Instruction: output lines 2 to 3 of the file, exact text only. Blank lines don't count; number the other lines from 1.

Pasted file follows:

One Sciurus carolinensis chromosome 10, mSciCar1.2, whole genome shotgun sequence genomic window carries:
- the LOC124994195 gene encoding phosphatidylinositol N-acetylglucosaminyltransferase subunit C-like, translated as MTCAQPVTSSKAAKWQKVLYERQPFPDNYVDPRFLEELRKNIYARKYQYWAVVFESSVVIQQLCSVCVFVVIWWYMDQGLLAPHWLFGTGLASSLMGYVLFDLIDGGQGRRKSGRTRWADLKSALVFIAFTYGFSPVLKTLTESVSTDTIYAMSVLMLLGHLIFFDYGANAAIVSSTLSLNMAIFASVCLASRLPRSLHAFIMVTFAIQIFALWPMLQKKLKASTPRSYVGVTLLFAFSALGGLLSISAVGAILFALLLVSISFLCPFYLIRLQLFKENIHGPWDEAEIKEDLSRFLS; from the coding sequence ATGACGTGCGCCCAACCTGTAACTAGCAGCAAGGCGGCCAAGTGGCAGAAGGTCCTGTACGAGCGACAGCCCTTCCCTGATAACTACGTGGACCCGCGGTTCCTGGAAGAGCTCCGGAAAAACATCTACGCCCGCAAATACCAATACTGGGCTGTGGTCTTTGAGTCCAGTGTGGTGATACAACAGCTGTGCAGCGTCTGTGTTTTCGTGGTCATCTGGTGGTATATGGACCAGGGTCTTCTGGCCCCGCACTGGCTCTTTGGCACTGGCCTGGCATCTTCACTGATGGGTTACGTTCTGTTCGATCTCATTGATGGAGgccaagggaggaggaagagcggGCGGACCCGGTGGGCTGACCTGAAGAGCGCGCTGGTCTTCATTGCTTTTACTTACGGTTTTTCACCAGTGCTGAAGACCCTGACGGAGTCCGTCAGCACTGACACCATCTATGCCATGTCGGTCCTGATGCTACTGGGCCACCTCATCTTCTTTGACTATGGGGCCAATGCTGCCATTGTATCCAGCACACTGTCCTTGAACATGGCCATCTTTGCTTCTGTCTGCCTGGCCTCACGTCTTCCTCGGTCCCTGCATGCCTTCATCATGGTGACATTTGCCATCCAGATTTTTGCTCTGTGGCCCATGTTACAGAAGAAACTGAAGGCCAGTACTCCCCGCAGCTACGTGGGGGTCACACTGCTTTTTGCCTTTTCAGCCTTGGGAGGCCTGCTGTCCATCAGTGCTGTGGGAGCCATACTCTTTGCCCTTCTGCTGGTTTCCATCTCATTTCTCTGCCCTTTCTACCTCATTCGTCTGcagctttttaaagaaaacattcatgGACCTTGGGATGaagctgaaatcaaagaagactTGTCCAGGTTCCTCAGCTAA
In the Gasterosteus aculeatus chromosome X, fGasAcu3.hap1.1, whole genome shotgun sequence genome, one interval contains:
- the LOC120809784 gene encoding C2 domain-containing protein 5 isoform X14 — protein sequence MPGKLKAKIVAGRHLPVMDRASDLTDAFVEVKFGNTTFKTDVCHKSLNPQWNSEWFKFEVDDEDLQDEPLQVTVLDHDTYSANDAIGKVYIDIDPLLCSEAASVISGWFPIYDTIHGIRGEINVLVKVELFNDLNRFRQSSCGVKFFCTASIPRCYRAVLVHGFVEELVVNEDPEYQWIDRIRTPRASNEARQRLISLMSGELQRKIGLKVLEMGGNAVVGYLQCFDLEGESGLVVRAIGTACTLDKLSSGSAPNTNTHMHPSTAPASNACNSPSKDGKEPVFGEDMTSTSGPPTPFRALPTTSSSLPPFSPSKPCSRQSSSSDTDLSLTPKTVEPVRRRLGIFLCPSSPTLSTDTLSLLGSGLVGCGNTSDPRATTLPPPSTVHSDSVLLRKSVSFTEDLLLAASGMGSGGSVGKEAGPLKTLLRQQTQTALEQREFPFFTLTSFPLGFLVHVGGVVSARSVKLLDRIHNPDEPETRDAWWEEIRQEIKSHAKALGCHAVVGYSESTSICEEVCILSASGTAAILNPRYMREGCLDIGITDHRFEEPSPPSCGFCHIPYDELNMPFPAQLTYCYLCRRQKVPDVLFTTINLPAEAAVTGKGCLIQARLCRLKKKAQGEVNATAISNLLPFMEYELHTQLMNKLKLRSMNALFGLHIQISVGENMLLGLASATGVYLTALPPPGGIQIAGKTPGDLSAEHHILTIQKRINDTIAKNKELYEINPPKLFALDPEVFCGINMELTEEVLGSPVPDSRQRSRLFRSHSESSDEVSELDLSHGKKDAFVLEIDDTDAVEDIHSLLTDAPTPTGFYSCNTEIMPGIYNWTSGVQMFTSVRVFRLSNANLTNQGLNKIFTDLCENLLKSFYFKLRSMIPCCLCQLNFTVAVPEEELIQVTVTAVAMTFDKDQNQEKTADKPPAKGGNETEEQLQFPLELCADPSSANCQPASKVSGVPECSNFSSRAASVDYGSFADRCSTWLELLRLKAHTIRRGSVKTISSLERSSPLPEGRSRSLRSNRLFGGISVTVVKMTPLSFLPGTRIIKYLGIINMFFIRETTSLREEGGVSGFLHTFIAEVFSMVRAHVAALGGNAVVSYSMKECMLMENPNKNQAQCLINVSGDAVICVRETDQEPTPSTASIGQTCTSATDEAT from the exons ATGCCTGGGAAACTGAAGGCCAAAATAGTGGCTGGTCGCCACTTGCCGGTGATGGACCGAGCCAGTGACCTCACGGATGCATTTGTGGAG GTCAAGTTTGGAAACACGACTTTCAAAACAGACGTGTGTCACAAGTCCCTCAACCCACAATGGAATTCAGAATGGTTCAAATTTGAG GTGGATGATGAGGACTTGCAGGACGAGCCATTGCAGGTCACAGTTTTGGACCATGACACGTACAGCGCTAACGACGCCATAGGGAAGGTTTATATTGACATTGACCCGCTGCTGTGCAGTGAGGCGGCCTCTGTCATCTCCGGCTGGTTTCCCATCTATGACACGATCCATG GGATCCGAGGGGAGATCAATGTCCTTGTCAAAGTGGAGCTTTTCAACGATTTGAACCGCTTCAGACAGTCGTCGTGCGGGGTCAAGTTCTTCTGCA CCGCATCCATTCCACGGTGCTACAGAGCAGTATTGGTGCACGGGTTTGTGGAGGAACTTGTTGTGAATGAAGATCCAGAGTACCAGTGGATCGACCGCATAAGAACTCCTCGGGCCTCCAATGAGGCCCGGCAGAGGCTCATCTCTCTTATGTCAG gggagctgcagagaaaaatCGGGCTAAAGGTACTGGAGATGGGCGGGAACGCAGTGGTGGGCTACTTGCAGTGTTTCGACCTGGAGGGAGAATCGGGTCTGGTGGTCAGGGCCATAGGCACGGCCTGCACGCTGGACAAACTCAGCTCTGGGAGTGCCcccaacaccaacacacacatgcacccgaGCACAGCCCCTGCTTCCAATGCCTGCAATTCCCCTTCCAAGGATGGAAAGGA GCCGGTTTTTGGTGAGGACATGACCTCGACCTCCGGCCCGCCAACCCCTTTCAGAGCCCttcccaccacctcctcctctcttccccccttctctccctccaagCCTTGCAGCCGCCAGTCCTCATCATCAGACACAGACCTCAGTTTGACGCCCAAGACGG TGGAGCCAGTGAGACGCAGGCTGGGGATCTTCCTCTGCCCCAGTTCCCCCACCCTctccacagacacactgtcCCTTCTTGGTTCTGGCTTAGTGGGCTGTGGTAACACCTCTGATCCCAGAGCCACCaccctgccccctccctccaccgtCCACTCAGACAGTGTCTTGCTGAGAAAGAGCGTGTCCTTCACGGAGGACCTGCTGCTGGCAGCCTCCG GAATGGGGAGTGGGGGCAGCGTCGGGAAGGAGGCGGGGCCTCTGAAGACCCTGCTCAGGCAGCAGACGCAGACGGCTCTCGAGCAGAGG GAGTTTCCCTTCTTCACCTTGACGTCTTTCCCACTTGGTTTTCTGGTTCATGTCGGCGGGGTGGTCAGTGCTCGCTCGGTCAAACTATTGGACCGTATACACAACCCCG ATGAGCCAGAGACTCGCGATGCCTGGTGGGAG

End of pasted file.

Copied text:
- the LOC124994195 gene encoding phosphatidylinositol N-acetylglucosaminyltransferase subunit C-like, translated as MTCAQPVTSSKAAKWQKVLYERQPFPDNYVDPRFLEELRKNIYARKYQYWAVVFESSVVIQQLCSVCVFVVIWWYMDQGLLAPHWLFGTGLASSLMGYVLFDLIDGGQGRRKSGRTRWADLKSALVFIAFTYGFSPVLKTLTESVSTDTIYAMSVLMLLGHLIFFDYGANAAIVSSTLSLNMAIFASVCLASRLPRSLHAFIMVTFAIQIFALWPMLQKKLKASTPRSYVGVTLLFAFSALGGLLSISAVGAILFALLLVSISFLCPFYLIRLQLFKENIHGPWDEAEIKEDLSRFLS; from the coding sequence ATGACGTGCGCCCAACCTGTAACTAGCAGCAAGGCGGCCAAGTGGCAGAAGGTCCTGTACGAGCGACAGCCCTTCCCTGATAACTACGTGGACCCGCGGTTCCTGGAAGAGCTCCGGAAAAACATCTACGCCCGCAAATACCAATACTGGGCTGTGGTCTTTGAGTCCAGTGTGGTGATACAACAGCTGTGCAGCGTCTGTGTTTTCGTGGTCATCTGGTGGTATATGGACCAGGGTCTTCTGGCCCCGCACTGGCTCTTTGGCACTGGCCTGGCATCTTCACTGATGGGTTACGTTCTGTTCGATCTCATTGATGGAGgccaagggaggaggaagagcggGCGGACCCGGTGGGCTGACCTGAAGAGCGCGCTGGTCTTCATTGCTTTTACTTACGGTTTTTCACCAGTGCTGAAGACCCTGACGGAGTCCGTCAGCACTGACACCATCTATGCCATGTCGGTCCTGATGCTACTGGGCCACCTCATCTTCTTTGACTATGGGGCCAATGCTGCCATTGTATCCAGCACACTGTCCTTGAACATGGCCATCTTTGCTTCTGTCTGCCTGGCCTCACGTCTTCCTCGGTCCCTGCATGCCTTCATCATGGTGACATTTGCCATCCAGATTTTTGCTCTGTGGCCCATGTTACAGAAGAAACTGAAGGCCAGTACTCCCCGCAGCTACGTGGGGGTCACACTGCTTTTTGCCTTTTCAGCCTTGGGAGGCCTGCTGTCCATCAGTGCTGTGGGAGCCATACTCTTTGCCCTTCTGCTGGTTTCCATCTCATTTCTCTGCCCTTTCTACCTCATTCGTCTGcagctttttaaagaaaacattcatgGACCTTGGGATGaagctgaaatcaaagaagactTGTCCAGGTTCCTCAGCTAA
In the Gasterosteus aculeatus chromosome X, fGasAcu3.hap1.1, whole genome shotgun sequence genome, one interval contains: